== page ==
Javanese Islamic Manuscripts

There are three Javanese manuscripts that reveal the authors’ thoughts about the Islam and the time of transition in Java. All three manuscripts are edited and published by G.W.J. Drewes. The first manuscript dates from the 16th century. This manuscript is a primbon – a Javanese title for a notebook. The content of this primbon is a compilation of Islamic study material, which students from an unknown scholar compiled together in one book. Both the writing language and the script itself is Javanese, though some Malay terms also occur. It is assumed that the primbon is made up of notes written in Javanese that were taken during classes, which were given either in Malay or Arabic.

It is important to note that the primbon is an orthodox work, and as such can be found in many Islamic countries. However, the primbon does not mention anything about adaptation to the Javanese environment. Yet this is not so surprising because most primbon works usually are about mysticism, also known as Sufi Islam, or ta sawwuf. And it was mysticism that contributed to the spread of Islam in Indonesia, since its inhabitants were already familiar with the Hindu and Buddhist variant forms of mysticism.[1]

In order to become a true Muslim, the Javanese had to alter many of their traditional religious practices, such as banning cremations, accepting circumcision, avoiding certain types of food, joining communal prayer, etc – all of which required from the Javanese a great deal of devotion and commitment to the Islam.[2]

Javanese terms in the primbon – like pangeran (God), sambahyang (prayer), tapa (ascetic), swarga (Heaven) and suksma (fine/subtle/immaterial) – demonstrate the adaptation of old and new religious concepts in Java. In this way, the cultural heritage of the old religion could be passed on to the new religion.

The second manuscript dates from the 16th century, and is all about orthodox Sufism. It is believed, that the content of the second manuscript support the observations of the first manuscript, namely the usage of Malay terms. The text itself is focused on the battle against the false doctrine. Most likely the author of the manuscript felt inspired to express his concern of the situation in Javanese society in the 16th century. The author’s concerns are also supported by the fact that during the 16th century the Javanese religion was in a phase of transition.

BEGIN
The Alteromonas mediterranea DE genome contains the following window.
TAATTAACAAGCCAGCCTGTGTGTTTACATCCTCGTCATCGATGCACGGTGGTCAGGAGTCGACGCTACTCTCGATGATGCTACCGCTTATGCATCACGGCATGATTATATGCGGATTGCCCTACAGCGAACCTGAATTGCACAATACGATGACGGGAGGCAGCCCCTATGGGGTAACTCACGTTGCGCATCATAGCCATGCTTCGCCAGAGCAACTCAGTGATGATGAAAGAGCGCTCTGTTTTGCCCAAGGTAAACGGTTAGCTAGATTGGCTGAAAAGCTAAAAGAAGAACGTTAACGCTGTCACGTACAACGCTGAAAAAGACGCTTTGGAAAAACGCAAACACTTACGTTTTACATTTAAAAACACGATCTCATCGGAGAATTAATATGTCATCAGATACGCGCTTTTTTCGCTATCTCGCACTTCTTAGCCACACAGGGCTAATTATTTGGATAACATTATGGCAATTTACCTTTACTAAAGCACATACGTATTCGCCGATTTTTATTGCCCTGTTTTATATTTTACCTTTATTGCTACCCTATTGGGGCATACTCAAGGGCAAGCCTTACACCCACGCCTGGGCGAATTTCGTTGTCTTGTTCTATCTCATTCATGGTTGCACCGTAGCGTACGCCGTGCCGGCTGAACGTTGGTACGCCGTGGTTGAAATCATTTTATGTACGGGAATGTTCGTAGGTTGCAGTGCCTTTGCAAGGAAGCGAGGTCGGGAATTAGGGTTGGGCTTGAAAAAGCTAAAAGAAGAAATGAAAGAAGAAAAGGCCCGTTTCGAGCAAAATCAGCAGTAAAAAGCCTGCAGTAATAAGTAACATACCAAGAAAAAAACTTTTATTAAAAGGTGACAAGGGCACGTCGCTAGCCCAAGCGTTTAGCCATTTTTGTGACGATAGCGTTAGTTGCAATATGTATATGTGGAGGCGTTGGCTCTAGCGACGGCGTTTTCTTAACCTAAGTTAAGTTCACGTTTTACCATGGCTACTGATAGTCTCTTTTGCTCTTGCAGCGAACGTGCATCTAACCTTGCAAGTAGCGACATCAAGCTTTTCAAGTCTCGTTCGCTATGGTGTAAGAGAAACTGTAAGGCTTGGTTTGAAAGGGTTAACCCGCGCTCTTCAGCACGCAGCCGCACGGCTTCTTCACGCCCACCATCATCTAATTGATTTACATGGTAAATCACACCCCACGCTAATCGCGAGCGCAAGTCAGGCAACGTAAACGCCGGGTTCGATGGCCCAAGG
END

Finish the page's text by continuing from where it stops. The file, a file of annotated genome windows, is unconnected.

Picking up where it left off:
The religious doctrine stated in the second manuscript are clearly of Islamic origin; in particular, references are made to the teachings of Ibn Arabi and other groups named Batiniyya, Karramiyya and Mutangiyya. The manuscript does not mention anything about Hindu, Buddhist or Javanese teachings. Therefore, the references in this manuscript are entirely Islamic, though the cultural context and language is Javanese. And so, the second manuscript shows the author’s successful adaptation to, and implementation of Islamic doctrinal elements. The first and second manuscript both show an unique fusion of orthodox doctrine of Islam and pre-Islamic Javanese concepts, in particular the adaptation of important terms for ‘God’ and ‘prayer’.

The third manuscript, however, reveals a different perception on the early phases of Islamization in Java. In this manuscript, a clear distinction is drawn between a Javanese and Muslim identity. From these separate identities arises the gap between Muslims and ‘non-believers’, and even the possibility of apostasy is acknowledged. We read, that: “Whoever doubts the contents of this book is a kafir, for in this Islamic faith if one fails to follow its tenets or its rules of behavior or to profess it, then that person becomes a kafir…”. “If there is a Muslim who is affected by kafir behavior without knowledge of having been affected by kafir behavior, that person is nevertheless a kafir and has fallen away from Islam”[3].

The message of this text is obviously meant as a warning for Muslims to be aware of the threat of the false Islamic doctrine. Most of all, Muslims were taught to avoid the Qadiriyya. Just as in the two other manuscripts, this text uses Javanese terms for basic religious concepts, yet the transition in the Javanese community is also seen as a potential threat to the rise of Islam in Indonesia. However, we should bear in mind the fact that the exact date and origin of this third manuscript remain yet unknown. The little that can be said though, is that it is written in a time and place in Java during its socioreligious shift from Hindu-Buddhist beliefs to Islam. The author of the manuscript was able to draw clear lines between religion and identity; he left no room for compromise: one was either Muslim or a disbeliever, being either a follower of the Javanese religion or of the Islam – but, according to the author, one could not be both at the same time.


[1] Ricklefs, M.C., 2006: ‘Mystic Synthesis in Java: a History of Islamization from the Fourteenth to the Early Nineteenth Centuries‘; p. 21-22.

[2] Ricklefs, M.C., 2006: ‘Mystic Synthesis in Java: a History of Islamization from the Fourteenth to the Early Nineteenth Centuries‘; p. 23.

[3] Ricklefs, M.C., 2006: ‘Mystic Synthesis in Java: a History of Islamization from the Fourteenth to the Early Nineteenth Centuries‘; p. 24.

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